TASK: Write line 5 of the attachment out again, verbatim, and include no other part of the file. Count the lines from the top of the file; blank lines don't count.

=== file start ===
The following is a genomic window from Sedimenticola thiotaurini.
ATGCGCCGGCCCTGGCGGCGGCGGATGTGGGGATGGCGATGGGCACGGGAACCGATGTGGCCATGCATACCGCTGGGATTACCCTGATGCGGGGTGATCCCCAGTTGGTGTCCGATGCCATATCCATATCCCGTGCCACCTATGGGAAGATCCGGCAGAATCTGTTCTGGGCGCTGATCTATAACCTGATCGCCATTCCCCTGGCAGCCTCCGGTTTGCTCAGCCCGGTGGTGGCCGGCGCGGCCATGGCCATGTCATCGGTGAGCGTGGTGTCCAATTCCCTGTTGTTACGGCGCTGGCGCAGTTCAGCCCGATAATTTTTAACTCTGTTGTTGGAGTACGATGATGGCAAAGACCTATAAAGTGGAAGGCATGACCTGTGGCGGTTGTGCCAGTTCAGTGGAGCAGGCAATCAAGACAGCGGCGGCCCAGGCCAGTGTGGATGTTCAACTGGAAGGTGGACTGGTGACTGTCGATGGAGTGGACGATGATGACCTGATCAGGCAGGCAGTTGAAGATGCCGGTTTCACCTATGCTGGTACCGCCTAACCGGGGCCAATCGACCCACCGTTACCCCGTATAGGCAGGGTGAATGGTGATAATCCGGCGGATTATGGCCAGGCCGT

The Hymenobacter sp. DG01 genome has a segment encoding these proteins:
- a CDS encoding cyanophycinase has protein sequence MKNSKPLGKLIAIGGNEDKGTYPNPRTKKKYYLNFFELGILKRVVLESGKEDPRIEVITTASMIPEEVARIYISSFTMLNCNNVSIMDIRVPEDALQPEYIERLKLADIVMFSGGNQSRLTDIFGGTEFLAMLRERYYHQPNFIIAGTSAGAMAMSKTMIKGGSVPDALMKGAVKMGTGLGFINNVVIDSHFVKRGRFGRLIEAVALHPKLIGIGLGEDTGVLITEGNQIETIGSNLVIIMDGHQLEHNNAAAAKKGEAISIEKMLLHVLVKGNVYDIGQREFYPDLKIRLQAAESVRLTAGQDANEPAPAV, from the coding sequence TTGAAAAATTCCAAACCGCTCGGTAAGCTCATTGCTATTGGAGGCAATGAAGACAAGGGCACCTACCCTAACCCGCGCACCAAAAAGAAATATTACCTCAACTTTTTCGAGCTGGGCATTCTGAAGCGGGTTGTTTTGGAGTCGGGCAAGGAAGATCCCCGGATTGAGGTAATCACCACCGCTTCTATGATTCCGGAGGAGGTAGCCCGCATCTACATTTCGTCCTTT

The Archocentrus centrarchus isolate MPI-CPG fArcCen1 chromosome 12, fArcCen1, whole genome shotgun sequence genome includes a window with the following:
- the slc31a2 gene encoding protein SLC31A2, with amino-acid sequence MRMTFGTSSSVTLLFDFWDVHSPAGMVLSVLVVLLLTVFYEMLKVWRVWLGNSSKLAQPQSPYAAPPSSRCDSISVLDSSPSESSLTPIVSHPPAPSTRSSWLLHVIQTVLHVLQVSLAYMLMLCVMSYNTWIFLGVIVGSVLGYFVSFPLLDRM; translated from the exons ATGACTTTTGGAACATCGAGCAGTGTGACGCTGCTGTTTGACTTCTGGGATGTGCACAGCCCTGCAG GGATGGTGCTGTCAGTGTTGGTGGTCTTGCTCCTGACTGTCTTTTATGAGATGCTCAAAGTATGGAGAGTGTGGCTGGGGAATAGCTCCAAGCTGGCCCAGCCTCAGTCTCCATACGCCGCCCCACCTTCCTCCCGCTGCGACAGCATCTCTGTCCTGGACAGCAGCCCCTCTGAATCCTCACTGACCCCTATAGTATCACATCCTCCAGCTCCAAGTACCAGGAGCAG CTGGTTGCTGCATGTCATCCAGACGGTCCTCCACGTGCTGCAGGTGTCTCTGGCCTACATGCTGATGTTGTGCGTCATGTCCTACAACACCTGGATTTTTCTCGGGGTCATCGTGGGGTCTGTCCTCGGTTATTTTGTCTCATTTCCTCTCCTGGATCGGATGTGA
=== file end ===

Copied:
The Archocentrus centrarchus isolate MPI-CPG fArcCen1 chromosome 12, fArcCen1, whole genome shotgun sequence genome includes a window with the following: